The emphasis that is placed on ESG varies by investor, though pronounced regional differences also persist. As a generalization, European investors tend to prioritize environmental considerations, while those in the US are often more focused on social concerns. 

“In Europe and the UK, having a climate strategy and reporting is becoming part of a license to operate and meet regulatory requirements,” says Laure Villepelet, head of ESG at Tikehau Capital. “In the US, LPs seem to be more focused on developing DE&I strategy at a GP level.”

There are, however, some investors in the US that are being precluded from taking ESG considerations into account in their manager selection altogether, as a political backlash gathers pace in some Republican states. Texas and Florida are among a number of states that have taken steps to block state fund managers from investing in funds that make investment decisions based on ESG factors. Indeed, ESG is now firmly ensconced at the heart of US culture wars, with high-profile figures ranging from Elon Musk to Mike Pence weighing in on the merit of the ubiquitous acronym. 

But the backlash is isolated and the broader direction of travel appears clear. “Despite a recent wave of anti-ESG investigations by certain US states aiming to discourage net-zero commitments, we are seeing more and more LPs in the US choose to incorporate ESG policies into their portfolio construction and manager selection,” says Villepelet. 

And it appears that the US Securities and Exchange Commission remains set on shaking up disclosure requirements for funds promoting ESG in order to assist investors in their decision-making process. In a move that mirrors Europe’s Sustainable Finance Disclosure Regulation, the regulator is looking to eliminate the scourge of greenwashing. 

Due diligence

The confluence of regulatory evolution, data consistency initiatives and growing investor sophistication around ESG mean the ability to compare and contrast GPs’ ESG competency and performance is growing all the time. 

“Investors are dedicating more internal and external resources to ESG due diligence,” says Castro. “A large number of platforms have also emerged to help advise on ESG topics, and that is something that will continue to evolve. This enhanced sophistication is marked by a shift from qualitative assessment to quantitative analysis. You can’t improve what you don’t measure.”

“LPs and consultants are hiring dedicated ESG, responsible investment and DE&I individuals, and building out ESG teams of their own,” adds Villepelet. “We have meetings that are dedicated to ESG and impact, which raise complex questions and dynamic conversations, and generate a common interest in improving the measurement and reporting on ESG, impact and DE&I metrics.”

The ESG Data Convergence Initiative – of which the Institutional Limited Partners Association is now secretariat – is helping to streamline the key performance indicators that investors are seeking and the questions being asked. 

Hamilton Lane, meanwhile, has recently invested in a group called Novata, a public benefit corporation and technology platform that provides markets with ESG data management solutions.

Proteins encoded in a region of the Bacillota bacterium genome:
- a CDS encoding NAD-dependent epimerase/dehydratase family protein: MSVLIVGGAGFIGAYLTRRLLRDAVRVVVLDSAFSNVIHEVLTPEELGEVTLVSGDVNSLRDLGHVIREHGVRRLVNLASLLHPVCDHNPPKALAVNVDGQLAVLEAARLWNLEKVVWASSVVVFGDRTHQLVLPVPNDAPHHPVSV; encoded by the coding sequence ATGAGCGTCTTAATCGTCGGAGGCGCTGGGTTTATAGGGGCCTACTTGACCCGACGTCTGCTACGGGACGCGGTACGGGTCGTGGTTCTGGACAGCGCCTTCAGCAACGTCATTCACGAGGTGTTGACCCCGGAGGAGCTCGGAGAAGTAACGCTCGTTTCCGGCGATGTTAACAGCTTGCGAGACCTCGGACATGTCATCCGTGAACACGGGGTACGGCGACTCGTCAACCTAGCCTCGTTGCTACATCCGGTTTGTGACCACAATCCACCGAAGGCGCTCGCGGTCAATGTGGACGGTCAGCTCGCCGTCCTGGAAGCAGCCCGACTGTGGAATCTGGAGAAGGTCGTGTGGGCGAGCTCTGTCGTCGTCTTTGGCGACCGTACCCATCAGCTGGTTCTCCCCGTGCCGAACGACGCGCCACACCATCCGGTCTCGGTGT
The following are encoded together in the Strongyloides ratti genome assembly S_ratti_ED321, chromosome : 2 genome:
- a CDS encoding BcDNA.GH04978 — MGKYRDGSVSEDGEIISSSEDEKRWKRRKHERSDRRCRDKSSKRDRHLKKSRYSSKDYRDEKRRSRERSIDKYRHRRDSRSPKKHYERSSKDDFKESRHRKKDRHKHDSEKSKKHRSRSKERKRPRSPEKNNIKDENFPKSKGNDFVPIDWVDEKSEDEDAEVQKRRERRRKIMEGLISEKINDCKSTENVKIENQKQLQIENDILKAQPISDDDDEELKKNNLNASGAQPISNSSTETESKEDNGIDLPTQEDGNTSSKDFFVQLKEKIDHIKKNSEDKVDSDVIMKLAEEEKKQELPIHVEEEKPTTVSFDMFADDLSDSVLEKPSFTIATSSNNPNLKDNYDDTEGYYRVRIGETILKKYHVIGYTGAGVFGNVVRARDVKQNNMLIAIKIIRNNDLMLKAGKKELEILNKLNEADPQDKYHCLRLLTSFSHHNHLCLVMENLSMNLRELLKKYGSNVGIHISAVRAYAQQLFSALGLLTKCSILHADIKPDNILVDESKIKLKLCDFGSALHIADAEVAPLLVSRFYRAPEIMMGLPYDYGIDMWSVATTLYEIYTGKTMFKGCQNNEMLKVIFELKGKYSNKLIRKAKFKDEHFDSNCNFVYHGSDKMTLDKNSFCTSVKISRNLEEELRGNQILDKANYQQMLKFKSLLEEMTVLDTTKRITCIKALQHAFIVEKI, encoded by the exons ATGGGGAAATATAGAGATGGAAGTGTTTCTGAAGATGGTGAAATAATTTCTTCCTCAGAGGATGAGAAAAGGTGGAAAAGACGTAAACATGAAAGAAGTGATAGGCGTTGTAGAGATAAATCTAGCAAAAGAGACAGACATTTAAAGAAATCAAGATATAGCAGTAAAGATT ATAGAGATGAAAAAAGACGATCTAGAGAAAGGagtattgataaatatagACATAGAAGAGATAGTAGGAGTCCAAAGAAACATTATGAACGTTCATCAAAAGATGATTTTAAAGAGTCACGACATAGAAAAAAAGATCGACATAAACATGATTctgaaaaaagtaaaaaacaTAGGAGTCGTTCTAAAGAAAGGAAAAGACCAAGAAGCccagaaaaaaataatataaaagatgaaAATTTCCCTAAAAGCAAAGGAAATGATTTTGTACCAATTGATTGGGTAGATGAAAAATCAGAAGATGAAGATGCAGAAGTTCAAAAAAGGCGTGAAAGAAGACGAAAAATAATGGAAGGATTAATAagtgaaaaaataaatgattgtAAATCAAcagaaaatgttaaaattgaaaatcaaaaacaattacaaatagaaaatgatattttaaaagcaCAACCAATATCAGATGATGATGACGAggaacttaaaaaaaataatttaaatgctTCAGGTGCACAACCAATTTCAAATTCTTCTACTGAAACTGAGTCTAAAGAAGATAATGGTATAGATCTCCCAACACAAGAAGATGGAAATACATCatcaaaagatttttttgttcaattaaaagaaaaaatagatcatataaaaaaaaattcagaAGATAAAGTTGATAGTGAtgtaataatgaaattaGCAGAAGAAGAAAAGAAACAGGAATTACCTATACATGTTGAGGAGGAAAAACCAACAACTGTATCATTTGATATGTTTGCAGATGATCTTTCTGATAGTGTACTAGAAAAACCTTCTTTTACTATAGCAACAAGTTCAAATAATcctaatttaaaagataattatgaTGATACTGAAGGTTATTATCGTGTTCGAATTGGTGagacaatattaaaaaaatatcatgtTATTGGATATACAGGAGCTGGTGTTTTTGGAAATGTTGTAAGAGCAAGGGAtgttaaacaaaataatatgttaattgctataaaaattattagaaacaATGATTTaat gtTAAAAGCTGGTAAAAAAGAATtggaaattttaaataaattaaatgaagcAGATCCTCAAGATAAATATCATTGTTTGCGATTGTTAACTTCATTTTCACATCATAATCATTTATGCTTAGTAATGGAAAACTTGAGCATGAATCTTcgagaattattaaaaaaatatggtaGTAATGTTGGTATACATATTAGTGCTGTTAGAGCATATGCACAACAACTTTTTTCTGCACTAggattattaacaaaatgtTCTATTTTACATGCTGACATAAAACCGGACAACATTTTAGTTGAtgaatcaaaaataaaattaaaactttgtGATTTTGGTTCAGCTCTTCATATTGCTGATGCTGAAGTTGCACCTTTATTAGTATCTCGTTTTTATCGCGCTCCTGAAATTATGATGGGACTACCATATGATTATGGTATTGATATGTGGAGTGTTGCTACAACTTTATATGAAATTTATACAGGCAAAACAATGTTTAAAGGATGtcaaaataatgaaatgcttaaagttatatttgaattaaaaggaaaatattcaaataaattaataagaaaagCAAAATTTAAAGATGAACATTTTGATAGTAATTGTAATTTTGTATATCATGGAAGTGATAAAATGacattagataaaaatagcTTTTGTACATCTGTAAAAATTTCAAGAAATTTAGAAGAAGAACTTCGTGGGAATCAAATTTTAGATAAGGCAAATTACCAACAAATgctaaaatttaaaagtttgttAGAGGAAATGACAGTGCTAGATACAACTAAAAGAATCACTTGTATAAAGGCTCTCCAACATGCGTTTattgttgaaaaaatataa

“We have invested alongside the Ford Foundation, S&P Global and others, and we are really excited about where this is going to lead,” says Hamilton Lane’s Kraus. “Not only accessing data but leveraging that data to make better decisions is a rising priority among investors.”

Indeed, isolated political anomalies aside, it appears highly unlikely that the role that ESG plays in LP decision-making is going to wane as a result of the macroeconomic environment. A pervasive understanding that good ESG is essential for both risk mitigation and value creation, combined with the evolution of tools to help investors compare and contrast, mean ESG’s role in determining fundraising success is greater today than ever before.

Diversity and inclusion

While ESG is playing an ever-greater role in investor decision-making, the picture is less consistent when it comes to diversity, equity and inclusion. 

Ethan Samson, a managing principal who advises on private markets investments at Meketa Investment Group, strongly believes that there is a diversity premium. “Diversity is not just a nice-to-have, but can be important for generating alpha as well,” he says.

“Our due diligence questionnaire includes questions around gender, race and other forms of diversity. We can then benchmark that against the data we hold. Our general practice is to include a quartile ranking of the manager from a diversity perspective in our investment memos for clients.” 

However, while PEI’s LP Perspectives 2023 Study found that 40 percent of LPs have asked to avoid individual investments for ESG reasons, only 13 percent have declined fund investments because of DE&I concerns at a GP level. Campbell Lutyens’ Paula Langton says that while diversity is a hot topic, it is not the sole factor moving the needle on fundraising or yet currently serving as an exclusionary factor in the way that ESG does. 

“US investors place a lot of significance on these issues,” Langton adds. “In Europe, the focus is there, too. However, climate is further up the agenda. There are a number of dedicated pools of capital targeting diversity strategies, but it is a limited number to date.”